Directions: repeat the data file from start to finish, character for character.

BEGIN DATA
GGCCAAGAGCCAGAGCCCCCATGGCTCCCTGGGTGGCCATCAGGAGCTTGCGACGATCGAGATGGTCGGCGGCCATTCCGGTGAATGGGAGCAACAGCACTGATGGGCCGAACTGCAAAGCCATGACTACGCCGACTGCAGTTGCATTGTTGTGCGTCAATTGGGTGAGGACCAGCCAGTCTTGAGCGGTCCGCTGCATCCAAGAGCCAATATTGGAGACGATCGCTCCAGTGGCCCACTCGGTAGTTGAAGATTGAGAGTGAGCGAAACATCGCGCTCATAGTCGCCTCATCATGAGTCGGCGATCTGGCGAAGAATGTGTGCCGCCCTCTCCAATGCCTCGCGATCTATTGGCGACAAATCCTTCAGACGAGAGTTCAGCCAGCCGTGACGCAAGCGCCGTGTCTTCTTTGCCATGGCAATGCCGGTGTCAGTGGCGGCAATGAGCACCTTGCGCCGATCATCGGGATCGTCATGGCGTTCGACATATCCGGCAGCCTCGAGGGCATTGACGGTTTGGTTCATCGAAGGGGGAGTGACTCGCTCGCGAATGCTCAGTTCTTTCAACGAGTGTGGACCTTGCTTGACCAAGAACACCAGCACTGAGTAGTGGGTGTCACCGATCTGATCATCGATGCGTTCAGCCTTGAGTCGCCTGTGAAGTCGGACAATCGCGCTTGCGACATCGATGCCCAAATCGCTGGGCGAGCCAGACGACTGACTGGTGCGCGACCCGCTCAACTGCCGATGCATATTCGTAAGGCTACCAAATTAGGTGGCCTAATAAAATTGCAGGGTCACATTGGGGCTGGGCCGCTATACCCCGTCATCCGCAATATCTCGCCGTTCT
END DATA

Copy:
GGCCAAGAGCCAGAGCCCCCATGGCTCCCTGGGTGGCCATCAGGAGCTTGCGACGATCGAGATGGTCGGCGGCCATTCCGGTGAATGGGAGCAACAGCACTGATGGGCCGAACTGCAAAGCCATGACTACGCCGACTGCAGTTGCATTGTTGTGCGTCAATTGGGTGAGGACCAGCCAGTCTTGAGCGGTCCGCTGCATCCAAGAGCCAATATTGGAGACGATCGCTCCAGTGGCCCACTCGGTAGTTGAAGATTGAGAGTGAGCGAAACATCGCGCTCATAGTCGCCTCATCATGAGTCGGCGATCTGGCGAAGAATGTGTGCCGCCCTCTCCAATGCCTCGCGATCTATTGGCGACAAATCCTTCAGACGAGAGTTCAGCCAGCCGTGACGCAAGCGCCGTGTCTTCTTTGCCATGGCAATGCCGGTGTCAGTGGCGGCAATGAGCACCTTGCGCCGATCATCGGGATCGTCATGGCGTTCGACATATCCGGCAGCCTCGAGGGCATTGACGGTTTGGTTCATCGAAGGGGGAGTGACTCGCTCGCGAATGCTCAGTTCTTTCAACGAGTGTGGACCTTGCTTGACCAAGAACACCAGCACTGAGTAGTGGGTGTCACCGATCTGATCATCGATGCGTTCAGCCTTGAGTCGCCTGTGAAGTCGGACAATCGCGCTTGCGACATCGATGCCCAAATCGCTGGGCGAGCCAGACGACTGACTGGTGCGCGACCCGCTCAACTGCCGATGCATATTCGTAAGGCTACCAAATTAGGTGGCCTAATAAAATTGCAGGGTCACATTGGGGCTGGGCCGCTATACCCCGTCATCCGCAATATCTCGCCGTTCT